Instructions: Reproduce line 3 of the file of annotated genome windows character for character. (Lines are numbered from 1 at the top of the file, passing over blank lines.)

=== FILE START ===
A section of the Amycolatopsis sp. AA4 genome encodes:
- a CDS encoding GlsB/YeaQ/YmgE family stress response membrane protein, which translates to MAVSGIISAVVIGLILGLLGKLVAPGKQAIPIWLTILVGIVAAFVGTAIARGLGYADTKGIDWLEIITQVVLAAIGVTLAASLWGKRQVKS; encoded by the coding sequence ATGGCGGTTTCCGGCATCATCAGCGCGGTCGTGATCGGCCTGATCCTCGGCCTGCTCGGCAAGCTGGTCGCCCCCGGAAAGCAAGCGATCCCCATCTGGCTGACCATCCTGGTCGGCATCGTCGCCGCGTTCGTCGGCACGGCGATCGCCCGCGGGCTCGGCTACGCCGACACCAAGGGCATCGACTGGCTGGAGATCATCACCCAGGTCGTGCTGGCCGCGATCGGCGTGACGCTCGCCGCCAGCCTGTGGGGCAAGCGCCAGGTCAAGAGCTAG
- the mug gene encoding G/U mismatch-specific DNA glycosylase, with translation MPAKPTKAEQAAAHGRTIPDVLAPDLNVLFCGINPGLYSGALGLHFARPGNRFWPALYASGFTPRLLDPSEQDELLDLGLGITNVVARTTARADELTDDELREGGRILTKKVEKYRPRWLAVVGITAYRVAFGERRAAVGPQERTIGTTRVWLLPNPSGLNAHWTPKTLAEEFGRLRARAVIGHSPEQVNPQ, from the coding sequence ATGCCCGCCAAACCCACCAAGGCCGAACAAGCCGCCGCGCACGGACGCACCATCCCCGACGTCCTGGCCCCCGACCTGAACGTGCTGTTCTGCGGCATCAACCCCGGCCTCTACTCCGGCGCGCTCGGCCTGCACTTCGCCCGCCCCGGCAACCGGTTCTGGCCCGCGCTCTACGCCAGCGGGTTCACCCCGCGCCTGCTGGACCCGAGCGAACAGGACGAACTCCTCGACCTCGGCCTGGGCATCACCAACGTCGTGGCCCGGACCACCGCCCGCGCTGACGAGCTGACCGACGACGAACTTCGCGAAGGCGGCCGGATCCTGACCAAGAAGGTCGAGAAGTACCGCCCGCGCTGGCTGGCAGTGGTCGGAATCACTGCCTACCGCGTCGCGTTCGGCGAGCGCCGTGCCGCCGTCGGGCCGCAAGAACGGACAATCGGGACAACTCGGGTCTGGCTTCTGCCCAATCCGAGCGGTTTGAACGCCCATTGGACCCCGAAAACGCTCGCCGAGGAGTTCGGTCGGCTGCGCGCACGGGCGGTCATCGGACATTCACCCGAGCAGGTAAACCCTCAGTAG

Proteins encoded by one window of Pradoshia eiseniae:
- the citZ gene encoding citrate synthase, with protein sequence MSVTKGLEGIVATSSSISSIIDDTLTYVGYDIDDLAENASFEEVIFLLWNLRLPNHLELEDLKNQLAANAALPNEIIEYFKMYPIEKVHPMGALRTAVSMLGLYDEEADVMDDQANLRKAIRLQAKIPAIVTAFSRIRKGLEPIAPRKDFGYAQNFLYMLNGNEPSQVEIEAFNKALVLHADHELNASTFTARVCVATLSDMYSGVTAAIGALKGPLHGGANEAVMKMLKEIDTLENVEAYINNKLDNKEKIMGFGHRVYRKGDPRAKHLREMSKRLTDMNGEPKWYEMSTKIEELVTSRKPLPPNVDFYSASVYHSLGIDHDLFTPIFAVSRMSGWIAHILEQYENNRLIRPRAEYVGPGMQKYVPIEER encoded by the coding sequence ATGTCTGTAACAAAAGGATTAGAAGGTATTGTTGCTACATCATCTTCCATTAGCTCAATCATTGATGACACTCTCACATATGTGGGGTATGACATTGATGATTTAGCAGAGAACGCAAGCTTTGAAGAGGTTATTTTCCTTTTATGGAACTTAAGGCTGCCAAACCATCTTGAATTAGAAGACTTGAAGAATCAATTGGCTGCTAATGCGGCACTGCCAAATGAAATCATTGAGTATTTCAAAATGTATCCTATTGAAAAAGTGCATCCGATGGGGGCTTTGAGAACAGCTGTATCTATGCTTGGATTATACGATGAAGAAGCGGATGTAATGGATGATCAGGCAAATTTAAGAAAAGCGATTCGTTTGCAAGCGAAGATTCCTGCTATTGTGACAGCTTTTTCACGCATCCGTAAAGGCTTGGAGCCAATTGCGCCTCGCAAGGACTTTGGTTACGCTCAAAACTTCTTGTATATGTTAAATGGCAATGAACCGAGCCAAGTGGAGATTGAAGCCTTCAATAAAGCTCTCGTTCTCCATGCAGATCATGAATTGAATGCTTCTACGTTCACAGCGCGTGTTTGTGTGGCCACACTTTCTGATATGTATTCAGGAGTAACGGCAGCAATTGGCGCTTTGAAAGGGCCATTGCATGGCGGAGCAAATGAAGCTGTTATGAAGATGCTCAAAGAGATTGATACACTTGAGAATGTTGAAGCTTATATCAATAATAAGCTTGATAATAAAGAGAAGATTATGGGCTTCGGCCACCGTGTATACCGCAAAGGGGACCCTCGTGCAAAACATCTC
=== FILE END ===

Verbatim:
- the mug gene encoding G/U mismatch-specific DNA glycosylase, with translation MPAKPTKAEQAAAHGRTIPDVLAPDLNVLFCGINPGLYSGALGLHFARPGNRFWPALYASGFTPRLLDPSEQDELLDLGLGITNVVARTTARADELTDDELREGGRILTKKVEKYRPRWLAVVGITAYRVAFGERRAAVGPQERTIGTTRVWLLPNPSGLNAHWTPKTLAEEFGRLRARAVIGHSPEQVNPQ, from the coding sequence ATGCCCGCCAAACCCACCAAGGCCGAACAAGCCGCCGCGCACGGACGCACCATCCCCGACGTCCTGGCCCCCGACCTGAACGTGCTGTTCTGCGGCATCAACCCCGGCCTCTACTCCGGCGCGCTCGGCCTGCACTTCGCCCGCCCCGGCAACCGGTTCTGGCCCGCGCTCTACGCCAGCGGGTTCACCCCGCGCCTGCTGGACCCGAGCGAACAGGACGAACTCCTCGACCTCGGCCTGGGCATCACCAACGTCGTGGCCCGGACCACCGCCCGCGCTGACGAGCTGACCGACGACGAACTTCGCGAAGGCGGCCGGATCCTGACCAAGAAGGTCGAGAAGTACCGCCCGCGCTGGCTGGCAGTGGTCGGAATCACTGCCTACCGCGTCGCGTTCGGCGAGCGCCGTGCCGCCGTCGGGCCGCAAGAACGGACAATCGGGACAACTCGGGTCTGGCTTCTGCCCAATCCGAGCGGTTTGAACGCCCATTGGACCCCGAAAACGCTCGCCGAGGAGTTCGGTCGGCTGCGCGCACGGGCGGTCATCGGACATTCACCCGAGCAGGTAAACCCTCAGTAG